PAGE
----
Oil’s slowing down as danger signs flash ahead.
Futures are on course for their biggest drop in seven weeks amid concern an investor frenzy for risky assets may be overextending markets, while a weak dollar that had lifted commodities is gaining back some strength as Treasury yields advance. Sentiment is also being hurt as American crude inventories were forecast to expand for the first time in 11 weeks, ending a record run of declines.
While oil has risen more than 7 percent this year as OPEC and its partners trim supply to reduce a global inventory overhang, speculation is rising that the rally may encourage growth in U.S. output, which is already at the highest level in more than three decades. Meanwhile, the greenback is recovering from the lowest level in three years as Treasuries extend their selloff at the start of a pivotal week of data and events.
“If the bond selloff continues and the U.S. dollar rallies, oil is vulnerable after such a strong rally,” said Ric Spooner, a Sydney-based analyst at CMC Markets. “It’s too early to call the end of this oil rally but the weight of gravity suggests the greater risk is to the downside in the short term.” The trend in U.S. production will be a key focus for markets, he said.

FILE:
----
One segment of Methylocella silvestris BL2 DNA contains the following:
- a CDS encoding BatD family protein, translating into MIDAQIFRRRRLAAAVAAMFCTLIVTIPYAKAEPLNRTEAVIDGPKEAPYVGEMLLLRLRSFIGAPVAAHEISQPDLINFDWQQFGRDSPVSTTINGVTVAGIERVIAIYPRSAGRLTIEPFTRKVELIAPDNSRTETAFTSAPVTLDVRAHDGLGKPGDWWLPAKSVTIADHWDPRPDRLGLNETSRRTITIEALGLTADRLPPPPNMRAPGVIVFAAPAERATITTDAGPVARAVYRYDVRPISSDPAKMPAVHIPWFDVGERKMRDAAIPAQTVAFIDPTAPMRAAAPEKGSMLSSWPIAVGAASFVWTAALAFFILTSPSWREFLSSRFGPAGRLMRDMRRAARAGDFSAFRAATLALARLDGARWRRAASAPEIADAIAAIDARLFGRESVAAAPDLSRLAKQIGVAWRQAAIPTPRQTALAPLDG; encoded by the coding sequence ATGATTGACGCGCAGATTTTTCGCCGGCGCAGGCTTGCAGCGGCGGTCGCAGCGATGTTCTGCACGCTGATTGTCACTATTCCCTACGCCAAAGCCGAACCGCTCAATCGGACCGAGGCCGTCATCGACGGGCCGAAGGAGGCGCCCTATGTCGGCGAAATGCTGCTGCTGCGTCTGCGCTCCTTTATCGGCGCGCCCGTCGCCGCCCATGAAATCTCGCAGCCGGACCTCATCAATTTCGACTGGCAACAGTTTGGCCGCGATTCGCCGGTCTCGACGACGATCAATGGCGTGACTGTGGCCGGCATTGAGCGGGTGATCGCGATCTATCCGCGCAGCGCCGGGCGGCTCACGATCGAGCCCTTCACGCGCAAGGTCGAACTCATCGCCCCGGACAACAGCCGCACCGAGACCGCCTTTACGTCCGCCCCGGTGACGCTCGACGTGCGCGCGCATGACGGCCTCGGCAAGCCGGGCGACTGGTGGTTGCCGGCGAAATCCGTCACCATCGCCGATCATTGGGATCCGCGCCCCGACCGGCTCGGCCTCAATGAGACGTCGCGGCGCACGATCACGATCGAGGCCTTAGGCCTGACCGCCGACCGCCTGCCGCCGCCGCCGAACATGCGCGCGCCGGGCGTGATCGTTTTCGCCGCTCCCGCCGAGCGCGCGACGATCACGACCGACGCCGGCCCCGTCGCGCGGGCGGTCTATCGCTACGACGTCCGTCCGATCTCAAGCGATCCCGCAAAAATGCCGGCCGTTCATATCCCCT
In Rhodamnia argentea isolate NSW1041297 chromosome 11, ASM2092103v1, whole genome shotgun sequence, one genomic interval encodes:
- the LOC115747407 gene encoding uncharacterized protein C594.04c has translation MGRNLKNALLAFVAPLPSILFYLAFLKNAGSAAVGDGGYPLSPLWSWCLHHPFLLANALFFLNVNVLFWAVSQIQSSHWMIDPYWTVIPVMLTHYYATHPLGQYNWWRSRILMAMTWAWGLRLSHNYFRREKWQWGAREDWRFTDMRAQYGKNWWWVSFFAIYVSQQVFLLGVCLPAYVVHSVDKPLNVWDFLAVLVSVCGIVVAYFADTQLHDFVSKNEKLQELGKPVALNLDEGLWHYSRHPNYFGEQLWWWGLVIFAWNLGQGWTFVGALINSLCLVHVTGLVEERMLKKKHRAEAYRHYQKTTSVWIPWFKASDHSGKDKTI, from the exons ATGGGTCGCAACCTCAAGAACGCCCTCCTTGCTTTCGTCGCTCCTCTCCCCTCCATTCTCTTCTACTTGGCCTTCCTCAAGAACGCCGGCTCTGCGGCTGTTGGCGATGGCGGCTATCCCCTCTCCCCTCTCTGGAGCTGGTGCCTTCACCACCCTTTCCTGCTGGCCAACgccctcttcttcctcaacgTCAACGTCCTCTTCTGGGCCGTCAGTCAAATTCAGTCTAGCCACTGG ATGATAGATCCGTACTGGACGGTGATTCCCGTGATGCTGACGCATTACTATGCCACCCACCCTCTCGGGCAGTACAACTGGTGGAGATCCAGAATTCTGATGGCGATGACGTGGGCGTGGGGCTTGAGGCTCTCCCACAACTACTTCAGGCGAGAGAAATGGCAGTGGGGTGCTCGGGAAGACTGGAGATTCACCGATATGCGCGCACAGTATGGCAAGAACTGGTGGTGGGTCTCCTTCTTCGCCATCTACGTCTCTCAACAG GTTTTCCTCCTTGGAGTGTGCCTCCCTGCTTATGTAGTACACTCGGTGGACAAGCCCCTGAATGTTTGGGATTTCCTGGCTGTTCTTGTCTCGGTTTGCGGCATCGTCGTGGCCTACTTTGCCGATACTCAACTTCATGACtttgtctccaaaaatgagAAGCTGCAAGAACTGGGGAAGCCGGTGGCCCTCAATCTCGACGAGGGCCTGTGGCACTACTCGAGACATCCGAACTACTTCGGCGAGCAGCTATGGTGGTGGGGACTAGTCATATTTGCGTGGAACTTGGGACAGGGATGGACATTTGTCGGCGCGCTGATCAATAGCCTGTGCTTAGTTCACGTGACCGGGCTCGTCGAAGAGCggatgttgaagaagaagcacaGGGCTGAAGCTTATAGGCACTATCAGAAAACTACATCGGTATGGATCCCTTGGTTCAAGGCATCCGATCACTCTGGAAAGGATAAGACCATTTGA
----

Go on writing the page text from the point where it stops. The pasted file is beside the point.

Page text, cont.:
West Texas Intermediate for March delivery lost 66 cents, or 1 percent, to $64.90 a barrel on the New York Mercantile Exchange at 4:51 p.m. in Tokyo. Prices headed for their biggest decline since Dec. 12. The U.S. benchmark crude fell 58 cents to close at $65.56 on Monday, after jumping 4.4 percent last week. Total volume traded was about 84 percent above the 100-day average.
Brent for March settlement was at $69 a barrel on the London-based ICE Futures Europe exchange, down 46 cents. Prices fell $1.06 to settle at $69.46 on Monday. The global benchmark crude traded at a premium of $4.08 to WTI.
U.S. crude inventories probably rose by 800,000 barrels to 412.4 million last week, according to Bloomberg survey before Energy Information Administration data on Wednesday. Stockpiles fell to 411.6 million barrels through the week ended Jan. 19, the lowest level since February 2015. Nationwide oil production climbed to 9.88 million barrels a day in the week ended on Jan. 19, the highest level in weekly EIA data since 1983.
The 10-year Treasury yield has risen to 2.71 percent, the highest level since April 2014. By week’s end, traders will have absorbed U.S. President Donald Trump’s State of the Union address, Janet Yellen’s final meeting as Federal Reserve chair, details on the Treasury’s plan to cover wider deficits, and the latest read on the U.S. job market. The Bloomberg Dollar Spot Index was up 0.2 percent after jumping 0.3 percent Monday.
Other oil-market news:
Exxon Mobil Corp. is set to invest $50 billion over the next half decade in a program that includes the Permian Basin of West Texas and New Mexico, a hotbed of U.S. shale drilling. The majority of OPEC’s members agree that cuts should be maintained until the end of the year, Iraqi Oil Minister Jabbar Al-Luaibi said in London. Suncor Energy Inc. said Monday that the project in northern Alberta has completed its test runs and is transitioning to continuous operation.